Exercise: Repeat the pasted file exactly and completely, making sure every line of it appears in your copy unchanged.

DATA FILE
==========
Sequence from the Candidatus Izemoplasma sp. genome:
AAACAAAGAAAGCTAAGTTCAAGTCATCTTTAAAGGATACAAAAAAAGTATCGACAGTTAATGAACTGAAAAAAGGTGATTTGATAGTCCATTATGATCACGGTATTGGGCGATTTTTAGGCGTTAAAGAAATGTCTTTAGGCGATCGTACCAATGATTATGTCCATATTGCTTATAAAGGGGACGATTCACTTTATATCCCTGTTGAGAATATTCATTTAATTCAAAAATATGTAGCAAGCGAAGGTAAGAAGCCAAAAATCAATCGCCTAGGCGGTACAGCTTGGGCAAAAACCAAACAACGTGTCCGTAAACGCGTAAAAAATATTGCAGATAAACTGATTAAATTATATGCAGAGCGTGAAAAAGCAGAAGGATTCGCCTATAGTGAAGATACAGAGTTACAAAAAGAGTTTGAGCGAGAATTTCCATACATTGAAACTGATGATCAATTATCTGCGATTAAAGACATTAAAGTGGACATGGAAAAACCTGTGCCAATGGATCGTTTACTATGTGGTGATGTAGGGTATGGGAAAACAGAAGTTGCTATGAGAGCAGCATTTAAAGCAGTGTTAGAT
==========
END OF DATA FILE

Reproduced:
Sequence from the Candidatus Izemoplasma sp. genome:
AAACAAAGAAAGCTAAGTTCAAGTCATCTTTAAAGGATACAAAAAAAGTATCGACAGTTAATGAACTGAAAAAAGGTGATTTGATAGTCCATTATGATCACGGTATTGGGCGATTTTTAGGCGTTAAAGAAATGTCTTTAGGCGATCGTACCAATGATTATGTCCATATTGCTTATAAAGGGGACGATTCACTTTATATCCCTGTTGAGAATATTCATTTAATTCAAAAATATGTAGCAAGCGAAGGTAAGAAGCCAAAAATCAATCGCCTAGGCGGTACAGCTTGGGCAAAAACCAAACAACGTGTCCGTAAACGCGTAAAAAATATTGCAGATAAACTGATTAAATTATATGCAGAGCGTGAAAAAGCAGAAGGATTCGCCTATAGTGAAGATACAGAGTTACAAAAAGAGTTTGAGCGAGAATTTCCATACATTGAAACTGATGATCAATTATCTGCGATTAAAGACATTAAAGTGGACATGGAAAAACCTGTGCCAATGGATCGTTTACTATGTGGTGATGTAGGGTATGGGAAAACAGAAGTTGCTATGAGAGCAGCATTTAAAGCAGTGTTAGAT